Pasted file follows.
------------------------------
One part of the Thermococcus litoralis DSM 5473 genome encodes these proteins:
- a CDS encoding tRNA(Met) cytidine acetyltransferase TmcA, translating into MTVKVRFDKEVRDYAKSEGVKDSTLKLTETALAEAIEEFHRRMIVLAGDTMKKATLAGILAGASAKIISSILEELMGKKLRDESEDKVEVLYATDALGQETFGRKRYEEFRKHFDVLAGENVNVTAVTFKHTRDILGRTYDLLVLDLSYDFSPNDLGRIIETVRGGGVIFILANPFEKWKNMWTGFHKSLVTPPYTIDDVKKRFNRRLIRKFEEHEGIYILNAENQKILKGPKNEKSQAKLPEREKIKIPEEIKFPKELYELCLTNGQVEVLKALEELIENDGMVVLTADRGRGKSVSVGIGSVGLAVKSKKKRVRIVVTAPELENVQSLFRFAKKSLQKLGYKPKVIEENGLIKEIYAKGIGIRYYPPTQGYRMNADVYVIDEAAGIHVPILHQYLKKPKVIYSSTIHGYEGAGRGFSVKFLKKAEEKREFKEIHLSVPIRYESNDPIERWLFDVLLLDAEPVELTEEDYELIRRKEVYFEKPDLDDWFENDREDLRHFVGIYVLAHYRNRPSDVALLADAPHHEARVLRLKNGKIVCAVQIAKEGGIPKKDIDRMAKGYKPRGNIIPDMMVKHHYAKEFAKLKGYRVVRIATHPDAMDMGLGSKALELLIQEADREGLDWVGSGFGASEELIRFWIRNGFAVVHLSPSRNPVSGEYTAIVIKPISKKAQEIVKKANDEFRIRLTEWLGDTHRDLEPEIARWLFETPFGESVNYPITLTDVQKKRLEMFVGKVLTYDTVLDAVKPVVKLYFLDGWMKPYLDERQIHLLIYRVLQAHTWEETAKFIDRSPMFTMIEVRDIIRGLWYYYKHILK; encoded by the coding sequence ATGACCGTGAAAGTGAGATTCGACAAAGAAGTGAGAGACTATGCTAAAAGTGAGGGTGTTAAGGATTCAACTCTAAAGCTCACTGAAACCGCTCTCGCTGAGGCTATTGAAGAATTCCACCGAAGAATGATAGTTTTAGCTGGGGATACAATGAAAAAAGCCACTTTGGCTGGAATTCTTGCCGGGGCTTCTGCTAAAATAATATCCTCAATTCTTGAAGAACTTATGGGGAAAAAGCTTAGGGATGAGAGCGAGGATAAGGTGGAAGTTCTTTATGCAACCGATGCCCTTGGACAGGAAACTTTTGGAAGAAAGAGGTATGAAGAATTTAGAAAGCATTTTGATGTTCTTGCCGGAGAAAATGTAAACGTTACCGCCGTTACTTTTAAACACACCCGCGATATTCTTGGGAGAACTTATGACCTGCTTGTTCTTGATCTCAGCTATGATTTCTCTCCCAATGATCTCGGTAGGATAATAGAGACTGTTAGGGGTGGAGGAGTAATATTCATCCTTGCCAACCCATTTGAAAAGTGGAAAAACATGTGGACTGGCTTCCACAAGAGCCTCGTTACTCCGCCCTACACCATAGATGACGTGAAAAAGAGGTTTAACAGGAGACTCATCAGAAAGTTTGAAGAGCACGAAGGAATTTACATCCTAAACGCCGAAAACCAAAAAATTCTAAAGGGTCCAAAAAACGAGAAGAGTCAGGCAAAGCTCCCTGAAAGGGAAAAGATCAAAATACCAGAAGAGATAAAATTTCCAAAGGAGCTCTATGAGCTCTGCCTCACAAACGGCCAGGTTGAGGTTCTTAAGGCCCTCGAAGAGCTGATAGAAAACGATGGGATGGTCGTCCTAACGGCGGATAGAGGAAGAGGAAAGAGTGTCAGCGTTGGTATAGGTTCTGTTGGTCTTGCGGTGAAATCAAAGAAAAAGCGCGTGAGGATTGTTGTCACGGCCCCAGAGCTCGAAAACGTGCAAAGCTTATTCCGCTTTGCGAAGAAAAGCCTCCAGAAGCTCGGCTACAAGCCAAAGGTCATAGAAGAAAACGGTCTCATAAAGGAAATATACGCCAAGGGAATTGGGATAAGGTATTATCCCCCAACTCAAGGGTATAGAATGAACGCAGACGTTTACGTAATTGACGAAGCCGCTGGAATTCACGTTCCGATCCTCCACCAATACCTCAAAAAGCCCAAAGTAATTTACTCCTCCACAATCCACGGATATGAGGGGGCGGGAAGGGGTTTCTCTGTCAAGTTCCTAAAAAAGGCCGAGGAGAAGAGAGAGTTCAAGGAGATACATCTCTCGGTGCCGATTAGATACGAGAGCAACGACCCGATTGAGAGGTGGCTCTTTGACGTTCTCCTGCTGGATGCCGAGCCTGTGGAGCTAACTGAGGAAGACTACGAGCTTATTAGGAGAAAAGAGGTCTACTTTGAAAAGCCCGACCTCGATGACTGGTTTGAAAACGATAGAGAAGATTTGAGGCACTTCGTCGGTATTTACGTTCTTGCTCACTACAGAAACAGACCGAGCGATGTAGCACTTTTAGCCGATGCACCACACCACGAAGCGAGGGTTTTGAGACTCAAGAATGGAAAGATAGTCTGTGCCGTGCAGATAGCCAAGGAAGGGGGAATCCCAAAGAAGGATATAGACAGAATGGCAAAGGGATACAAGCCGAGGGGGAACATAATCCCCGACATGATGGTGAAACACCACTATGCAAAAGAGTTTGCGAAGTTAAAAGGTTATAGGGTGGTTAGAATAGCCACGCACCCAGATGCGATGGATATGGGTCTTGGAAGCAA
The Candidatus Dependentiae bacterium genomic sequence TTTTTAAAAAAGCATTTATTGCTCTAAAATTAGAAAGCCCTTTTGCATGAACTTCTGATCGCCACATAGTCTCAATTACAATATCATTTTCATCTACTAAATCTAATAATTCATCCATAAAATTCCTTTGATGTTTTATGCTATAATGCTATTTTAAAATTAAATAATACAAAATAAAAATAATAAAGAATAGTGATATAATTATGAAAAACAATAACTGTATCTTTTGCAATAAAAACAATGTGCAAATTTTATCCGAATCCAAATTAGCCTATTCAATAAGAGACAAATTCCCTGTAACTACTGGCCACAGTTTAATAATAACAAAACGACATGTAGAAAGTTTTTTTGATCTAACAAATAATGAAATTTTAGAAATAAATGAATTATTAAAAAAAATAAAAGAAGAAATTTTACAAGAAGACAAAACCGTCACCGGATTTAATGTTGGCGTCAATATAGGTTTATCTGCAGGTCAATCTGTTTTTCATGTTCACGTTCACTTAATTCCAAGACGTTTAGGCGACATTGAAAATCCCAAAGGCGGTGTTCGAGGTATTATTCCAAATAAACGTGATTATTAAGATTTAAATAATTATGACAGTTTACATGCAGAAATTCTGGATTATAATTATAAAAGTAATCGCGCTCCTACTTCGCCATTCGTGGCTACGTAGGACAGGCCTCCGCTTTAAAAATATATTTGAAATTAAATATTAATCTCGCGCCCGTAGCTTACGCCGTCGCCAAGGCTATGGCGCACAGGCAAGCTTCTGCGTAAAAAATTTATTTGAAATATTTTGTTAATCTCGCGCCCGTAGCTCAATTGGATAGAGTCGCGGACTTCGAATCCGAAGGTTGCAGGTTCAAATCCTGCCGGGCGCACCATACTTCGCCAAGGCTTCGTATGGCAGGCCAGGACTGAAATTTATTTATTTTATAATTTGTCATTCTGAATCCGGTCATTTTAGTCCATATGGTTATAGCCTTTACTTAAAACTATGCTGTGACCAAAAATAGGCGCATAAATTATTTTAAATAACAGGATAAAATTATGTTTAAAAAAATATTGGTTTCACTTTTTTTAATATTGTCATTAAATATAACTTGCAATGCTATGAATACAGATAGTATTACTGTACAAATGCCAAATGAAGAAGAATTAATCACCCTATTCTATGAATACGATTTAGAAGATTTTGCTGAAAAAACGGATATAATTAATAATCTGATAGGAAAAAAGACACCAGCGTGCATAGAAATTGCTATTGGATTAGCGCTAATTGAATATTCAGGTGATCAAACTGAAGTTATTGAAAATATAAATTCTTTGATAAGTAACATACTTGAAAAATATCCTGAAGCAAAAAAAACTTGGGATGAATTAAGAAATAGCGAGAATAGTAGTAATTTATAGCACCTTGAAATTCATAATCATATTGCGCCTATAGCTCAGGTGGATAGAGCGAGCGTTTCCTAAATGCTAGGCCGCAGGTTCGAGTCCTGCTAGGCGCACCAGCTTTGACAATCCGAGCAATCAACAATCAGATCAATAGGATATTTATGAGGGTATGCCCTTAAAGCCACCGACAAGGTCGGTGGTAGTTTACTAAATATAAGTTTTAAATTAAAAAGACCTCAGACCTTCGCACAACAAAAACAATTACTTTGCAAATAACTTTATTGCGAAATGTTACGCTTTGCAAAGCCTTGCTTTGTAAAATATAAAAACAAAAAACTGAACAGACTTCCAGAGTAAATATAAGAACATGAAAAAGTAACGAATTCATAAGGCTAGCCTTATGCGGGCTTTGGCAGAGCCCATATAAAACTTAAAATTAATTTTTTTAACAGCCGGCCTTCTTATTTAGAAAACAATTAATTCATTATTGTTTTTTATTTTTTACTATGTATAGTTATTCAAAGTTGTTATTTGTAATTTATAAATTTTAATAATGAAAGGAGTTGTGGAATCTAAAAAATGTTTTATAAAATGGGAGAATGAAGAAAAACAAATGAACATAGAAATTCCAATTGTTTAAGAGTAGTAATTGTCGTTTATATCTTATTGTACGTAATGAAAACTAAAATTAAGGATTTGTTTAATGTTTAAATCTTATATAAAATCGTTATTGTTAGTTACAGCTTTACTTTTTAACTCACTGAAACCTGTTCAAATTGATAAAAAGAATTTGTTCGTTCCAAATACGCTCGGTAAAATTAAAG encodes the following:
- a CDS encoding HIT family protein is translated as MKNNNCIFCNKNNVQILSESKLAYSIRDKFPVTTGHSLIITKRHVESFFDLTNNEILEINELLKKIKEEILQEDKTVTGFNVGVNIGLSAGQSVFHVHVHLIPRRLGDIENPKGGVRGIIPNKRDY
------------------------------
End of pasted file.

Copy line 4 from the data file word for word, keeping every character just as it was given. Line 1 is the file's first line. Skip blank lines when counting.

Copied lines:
- a CDS encoding HIT family protein is translated as MKNNNCIFCNKNNVQILSESKLAYSIRDKFPVTTGHSLIITKRHVESFFDLTNNEILEINELLKKIKEEILQEDKTVTGFNVGVNIGLSAGQSVFHVHVHLIPRRLGDIENPKGGVRGIIPNKRDY